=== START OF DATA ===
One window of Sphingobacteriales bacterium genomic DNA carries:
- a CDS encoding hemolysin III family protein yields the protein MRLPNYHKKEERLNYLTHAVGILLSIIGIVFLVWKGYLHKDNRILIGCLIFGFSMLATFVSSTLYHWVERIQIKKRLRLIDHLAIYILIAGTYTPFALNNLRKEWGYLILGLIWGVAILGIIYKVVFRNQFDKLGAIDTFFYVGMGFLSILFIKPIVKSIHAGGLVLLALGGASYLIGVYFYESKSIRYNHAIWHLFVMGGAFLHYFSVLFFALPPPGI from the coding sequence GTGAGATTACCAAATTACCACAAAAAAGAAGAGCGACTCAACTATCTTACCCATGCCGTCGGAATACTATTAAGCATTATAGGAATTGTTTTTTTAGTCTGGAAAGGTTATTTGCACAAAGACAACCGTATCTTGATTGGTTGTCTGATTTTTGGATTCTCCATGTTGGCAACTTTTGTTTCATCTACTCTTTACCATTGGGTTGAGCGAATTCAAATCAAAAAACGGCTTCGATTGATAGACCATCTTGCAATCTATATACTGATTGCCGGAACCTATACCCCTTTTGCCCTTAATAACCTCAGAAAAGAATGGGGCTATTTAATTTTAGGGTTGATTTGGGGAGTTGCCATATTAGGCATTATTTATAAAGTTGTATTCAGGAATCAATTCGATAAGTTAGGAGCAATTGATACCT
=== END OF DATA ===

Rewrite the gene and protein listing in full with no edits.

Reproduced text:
One window of Sphingobacteriales bacterium genomic DNA carries:
- a CDS encoding hemolysin III family protein yields the protein MRLPNYHKKEERLNYLTHAVGILLSIIGIVFLVWKGYLHKDNRILIGCLIFGFSMLATFVSSTLYHWVERIQIKKRLRLIDHLAIYILIAGTYTPFALNNLRKEWGYLILGLIWGVAILGIIYKVVFRNQFDKLGAIDTFFYVGMGFLSILFIKPIVKSIHAGGLVLLALGGASYLIGVYFYESKSIRYNHAIWHLFVMGGAFLHYFSVLFFALPPPGI from the coding sequence GTGAGATTACCAAATTACCACAAAAAAGAAGAGCGACTCAACTATCTTACCCATGCCGTCGGAATACTATTAAGCATTATAGGAATTGTTTTTTTAGTCTGGAAAGGTTATTTGCACAAAGACAACCGTATCTTGATTGGTTGTCTGATTTTTGGATTCTCCATGTTGGCAACTTTTGTTTCATCTACTCTTTACCATTGGGTTGAGCGAATTCAAATCAAAAAACGGCTTCGATTGATAGACCATCTTGCAATCTATATACTGATTGCCGGAACCTATACCCCTTTTGCCCTTAATAACCTCAGAAAAGAATGGGGCTATTTAATTTTAGGGTTGATTTGGGGAGTTGCCATATTAGGCATTATTTATAAAGTTGTATTCAGGAATCAATTCGATAAGTTAGGAGCAATTGATACCT